Thanks, that’s a lot of of information. That helps me understand, not sure what to do to help her. She doesn’t have a lot of money so buying another pistol might not be an option.

Are you Glock guys able to fire yours with one hand without problems?

Re: Girls and Glocks [Re: McInnis] #15968285 04/03/21
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The_Real_Hawkeye Offline
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Originally Posted by McInnis

Are you Glock guys able to fire yours with one hand without problems?

Of course. If my Glock ever failed (least of all failed frequently) in odd shooting positions, I'd get rid of it. I practice one handed shooting, both left and right, whenever I shoot my Glock. It's part of my routine. Important skills to have with any handgun carried for defense.


"Our prayers are with the family of George Floyd, and our prayers are also with the family of Ahmaud Arbery in Georgia. We have no tolerance for racism in America. We have no tolerance for violence inspired by racism."

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Re: Girls and Glocks [Re: McInnis] #15968382 04/03/21
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Im not a Glock shooter and can't keep track of the model numbers. Daughter got a new 380 acp Glock before they made a new 9mm the same size. Brought it to the range on a kind of family outing. Jammed on her. I tried it, ran like a top. She had kicked a malfunctioning stroller earlier that day to apply some needed motherly alignment. I told her to treat the Glock like that stroller. Ran like a top for her too after that.

Re: Girls and Glocks [Re: Boomer454] #15968384 04/03/21
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Originally Posted by Boomer454
It's hard to diagnose from a distance, but I'd say the problem is not as much the grip strength as it is the firmness of the wrists. When the gun can twist in the hand it can short stroke and thus malfunction. I'd increase the control group first and have someone familiar with glocks run a mag or two through it, just to see if the grip is really the problem. Remember: High up, firm wrists.
I agree that this is the most probable cause. Lock the wrists.

Re: Girls and Glocks [Re: urbaneruralite] #15968389 04/03/21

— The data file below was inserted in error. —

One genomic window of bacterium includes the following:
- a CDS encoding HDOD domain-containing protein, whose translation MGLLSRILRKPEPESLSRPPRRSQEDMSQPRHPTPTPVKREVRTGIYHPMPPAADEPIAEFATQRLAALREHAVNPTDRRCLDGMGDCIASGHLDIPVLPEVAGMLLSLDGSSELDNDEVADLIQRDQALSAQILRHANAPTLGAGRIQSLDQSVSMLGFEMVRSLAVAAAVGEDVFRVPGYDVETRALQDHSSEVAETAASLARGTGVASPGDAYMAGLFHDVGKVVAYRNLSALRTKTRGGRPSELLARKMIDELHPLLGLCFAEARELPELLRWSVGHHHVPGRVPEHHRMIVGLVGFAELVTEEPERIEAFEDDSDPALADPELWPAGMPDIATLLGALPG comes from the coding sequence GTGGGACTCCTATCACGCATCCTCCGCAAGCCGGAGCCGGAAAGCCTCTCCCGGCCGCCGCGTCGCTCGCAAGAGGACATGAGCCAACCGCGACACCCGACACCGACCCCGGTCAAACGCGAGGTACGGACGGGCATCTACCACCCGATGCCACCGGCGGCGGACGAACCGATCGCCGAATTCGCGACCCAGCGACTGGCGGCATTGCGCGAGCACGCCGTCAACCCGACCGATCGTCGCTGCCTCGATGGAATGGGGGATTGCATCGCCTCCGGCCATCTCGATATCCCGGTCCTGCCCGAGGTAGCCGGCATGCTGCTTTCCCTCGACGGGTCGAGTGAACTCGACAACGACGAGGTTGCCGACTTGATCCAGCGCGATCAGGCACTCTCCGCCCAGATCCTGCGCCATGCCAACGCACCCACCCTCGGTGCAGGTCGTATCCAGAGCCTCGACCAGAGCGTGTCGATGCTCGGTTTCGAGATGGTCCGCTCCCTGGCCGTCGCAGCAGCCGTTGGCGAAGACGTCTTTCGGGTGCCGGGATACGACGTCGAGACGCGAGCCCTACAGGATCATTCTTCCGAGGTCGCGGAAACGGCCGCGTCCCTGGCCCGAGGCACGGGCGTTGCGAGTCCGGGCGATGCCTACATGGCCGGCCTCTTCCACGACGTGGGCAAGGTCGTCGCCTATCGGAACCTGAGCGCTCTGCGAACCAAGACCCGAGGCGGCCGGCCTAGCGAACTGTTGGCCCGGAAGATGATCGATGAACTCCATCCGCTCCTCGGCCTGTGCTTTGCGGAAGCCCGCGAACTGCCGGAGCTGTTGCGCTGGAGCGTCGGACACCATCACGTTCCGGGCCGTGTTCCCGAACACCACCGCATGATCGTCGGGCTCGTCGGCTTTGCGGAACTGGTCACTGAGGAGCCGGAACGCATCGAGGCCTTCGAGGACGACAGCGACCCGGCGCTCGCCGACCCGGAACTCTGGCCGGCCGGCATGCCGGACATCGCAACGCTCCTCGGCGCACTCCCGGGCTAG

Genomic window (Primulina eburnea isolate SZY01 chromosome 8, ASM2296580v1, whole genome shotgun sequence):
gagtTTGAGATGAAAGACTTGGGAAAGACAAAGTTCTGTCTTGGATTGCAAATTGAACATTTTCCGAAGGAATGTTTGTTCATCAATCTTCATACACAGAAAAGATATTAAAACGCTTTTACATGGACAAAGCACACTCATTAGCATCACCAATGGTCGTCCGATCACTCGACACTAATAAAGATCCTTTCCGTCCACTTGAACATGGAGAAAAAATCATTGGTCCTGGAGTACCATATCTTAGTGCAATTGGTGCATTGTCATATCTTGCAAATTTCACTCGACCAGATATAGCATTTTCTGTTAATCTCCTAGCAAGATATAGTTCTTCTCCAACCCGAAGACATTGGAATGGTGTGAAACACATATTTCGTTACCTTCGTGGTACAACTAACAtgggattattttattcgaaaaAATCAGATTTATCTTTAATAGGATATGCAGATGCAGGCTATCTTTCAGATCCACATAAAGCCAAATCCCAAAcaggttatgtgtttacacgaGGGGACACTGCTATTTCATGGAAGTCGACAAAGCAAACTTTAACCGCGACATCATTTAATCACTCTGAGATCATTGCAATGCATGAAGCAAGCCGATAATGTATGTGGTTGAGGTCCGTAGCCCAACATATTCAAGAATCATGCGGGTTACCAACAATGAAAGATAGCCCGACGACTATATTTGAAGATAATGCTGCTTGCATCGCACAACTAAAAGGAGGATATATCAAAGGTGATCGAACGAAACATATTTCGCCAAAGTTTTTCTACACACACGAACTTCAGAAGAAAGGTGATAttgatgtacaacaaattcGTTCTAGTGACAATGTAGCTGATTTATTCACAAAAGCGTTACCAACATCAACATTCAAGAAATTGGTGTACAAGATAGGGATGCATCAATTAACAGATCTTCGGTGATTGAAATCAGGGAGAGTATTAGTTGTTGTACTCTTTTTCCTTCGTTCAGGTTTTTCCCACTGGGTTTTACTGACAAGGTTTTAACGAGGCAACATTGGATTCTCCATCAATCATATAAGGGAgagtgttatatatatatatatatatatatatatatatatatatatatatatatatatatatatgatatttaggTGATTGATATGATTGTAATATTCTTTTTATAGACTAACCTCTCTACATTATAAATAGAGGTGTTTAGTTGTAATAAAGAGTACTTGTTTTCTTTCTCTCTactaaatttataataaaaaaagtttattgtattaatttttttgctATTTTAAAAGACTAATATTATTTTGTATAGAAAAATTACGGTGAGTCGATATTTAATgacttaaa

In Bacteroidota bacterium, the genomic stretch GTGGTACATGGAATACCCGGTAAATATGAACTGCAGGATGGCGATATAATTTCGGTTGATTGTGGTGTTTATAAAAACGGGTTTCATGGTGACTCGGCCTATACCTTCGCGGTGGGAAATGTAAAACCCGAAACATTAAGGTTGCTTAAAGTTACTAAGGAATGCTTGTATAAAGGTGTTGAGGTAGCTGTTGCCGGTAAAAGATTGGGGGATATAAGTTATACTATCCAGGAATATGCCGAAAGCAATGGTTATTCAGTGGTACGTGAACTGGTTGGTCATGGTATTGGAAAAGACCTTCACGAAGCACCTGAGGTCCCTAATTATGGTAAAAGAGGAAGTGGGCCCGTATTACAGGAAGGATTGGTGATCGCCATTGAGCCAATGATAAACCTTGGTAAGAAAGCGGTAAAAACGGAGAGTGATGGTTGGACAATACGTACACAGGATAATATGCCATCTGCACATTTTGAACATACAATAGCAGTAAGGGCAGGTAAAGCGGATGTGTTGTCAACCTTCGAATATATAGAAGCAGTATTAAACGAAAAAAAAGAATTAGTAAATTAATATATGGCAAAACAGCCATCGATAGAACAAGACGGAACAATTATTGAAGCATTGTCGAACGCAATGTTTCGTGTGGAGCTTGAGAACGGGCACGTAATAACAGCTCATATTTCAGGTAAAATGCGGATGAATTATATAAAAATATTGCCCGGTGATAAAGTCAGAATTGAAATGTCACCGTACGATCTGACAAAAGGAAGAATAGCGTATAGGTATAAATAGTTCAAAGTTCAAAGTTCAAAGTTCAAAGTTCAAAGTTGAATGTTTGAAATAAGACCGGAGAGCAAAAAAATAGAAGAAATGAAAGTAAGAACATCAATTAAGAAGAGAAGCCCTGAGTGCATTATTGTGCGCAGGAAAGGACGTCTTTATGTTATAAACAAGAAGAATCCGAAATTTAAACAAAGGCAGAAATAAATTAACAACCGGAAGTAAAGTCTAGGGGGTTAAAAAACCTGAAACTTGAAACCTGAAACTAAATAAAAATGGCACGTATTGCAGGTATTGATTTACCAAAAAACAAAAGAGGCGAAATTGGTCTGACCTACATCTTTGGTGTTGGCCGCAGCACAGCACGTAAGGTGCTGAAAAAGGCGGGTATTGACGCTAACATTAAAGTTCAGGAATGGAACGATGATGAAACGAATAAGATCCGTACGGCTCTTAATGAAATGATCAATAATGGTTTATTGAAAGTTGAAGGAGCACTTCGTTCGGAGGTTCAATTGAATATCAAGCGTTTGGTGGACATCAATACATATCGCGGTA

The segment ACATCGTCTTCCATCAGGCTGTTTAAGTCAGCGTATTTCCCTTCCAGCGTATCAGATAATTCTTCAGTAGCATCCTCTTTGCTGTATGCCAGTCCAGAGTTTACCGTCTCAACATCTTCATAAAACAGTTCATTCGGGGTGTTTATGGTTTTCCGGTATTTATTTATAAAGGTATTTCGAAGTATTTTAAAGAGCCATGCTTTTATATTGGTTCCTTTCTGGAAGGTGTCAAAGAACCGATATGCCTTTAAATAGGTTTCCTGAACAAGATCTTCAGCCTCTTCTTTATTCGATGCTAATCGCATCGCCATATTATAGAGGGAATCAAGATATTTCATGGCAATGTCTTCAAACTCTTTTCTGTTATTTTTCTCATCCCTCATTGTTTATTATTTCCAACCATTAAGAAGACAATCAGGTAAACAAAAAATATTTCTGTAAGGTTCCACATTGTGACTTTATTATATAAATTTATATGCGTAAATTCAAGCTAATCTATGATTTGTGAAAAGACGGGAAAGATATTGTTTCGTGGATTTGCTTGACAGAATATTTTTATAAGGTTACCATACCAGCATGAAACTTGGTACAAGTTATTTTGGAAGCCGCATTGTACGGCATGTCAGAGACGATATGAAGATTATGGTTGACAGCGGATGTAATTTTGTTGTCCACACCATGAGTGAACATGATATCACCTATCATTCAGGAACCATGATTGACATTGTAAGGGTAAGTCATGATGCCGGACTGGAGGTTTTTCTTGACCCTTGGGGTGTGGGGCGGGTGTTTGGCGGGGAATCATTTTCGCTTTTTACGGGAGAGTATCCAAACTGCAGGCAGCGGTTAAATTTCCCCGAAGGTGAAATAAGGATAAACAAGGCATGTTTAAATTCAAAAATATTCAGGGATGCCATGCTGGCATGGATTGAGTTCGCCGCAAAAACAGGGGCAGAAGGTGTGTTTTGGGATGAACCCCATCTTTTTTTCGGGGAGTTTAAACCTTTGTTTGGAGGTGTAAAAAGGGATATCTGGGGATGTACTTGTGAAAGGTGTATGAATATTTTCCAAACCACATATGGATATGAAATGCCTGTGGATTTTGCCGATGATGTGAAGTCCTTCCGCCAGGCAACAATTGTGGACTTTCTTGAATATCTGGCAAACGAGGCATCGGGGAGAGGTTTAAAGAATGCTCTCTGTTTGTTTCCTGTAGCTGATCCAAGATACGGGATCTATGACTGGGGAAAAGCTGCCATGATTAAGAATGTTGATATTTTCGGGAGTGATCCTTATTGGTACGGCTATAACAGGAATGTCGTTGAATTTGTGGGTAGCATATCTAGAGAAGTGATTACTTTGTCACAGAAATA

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Originally Posted by urbaneruralite
Common issue with Glocks. It's practically an antique design. A metal frame pistol would work better for her because it doesn't depend as much on her wrist strength as a Glock. CZ, Beretta or S&W are all good. Suggest a Walther if she wants plastic. PPS is great or they have the easy cocking models.

This is funny. You say the Glock is an antique design and then you name a bunch of much older models.

Re: Girls and Glocks [Re: McInnis] #15968863 04/03/21
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Sounds like ammo or the gun.

Even when trying, I can't seem to replicate the infamous limp wrist jam. My wife and MIL have regularly shot my G19s and G17... they're novice, novice shooters and they never have issues either. In fact, I probably have a combined ~25k rounds through my current G17, G19, and G19X and maybe have had a couple stovepipes. That's shooting mostly 124gr 9mm NATO and some 115 WWB / Federal.

Has the gun been disassembled and if so, how far down? I ask because the one exception to my experience with malfunctions was caused by me, when I accidentally put the firing pin safety spring back in sideways. It's tiny and easy to do without noticing. The gun jammed up constantly... hell even would let out an occasionally three round burst, with one trigger pull, and then jam up. I took it apart on the range, identified the problem, reassembled it and it shot fine after that.

Re: Girls and Glocks [Re: McInnis] #15968920 04/03/21
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Firing pin safety spring in sideways... trying to picture how you could do that?


Every normal man must be tempted, at times, to spit on his hands, hoist the black flag, and begin slitting throats.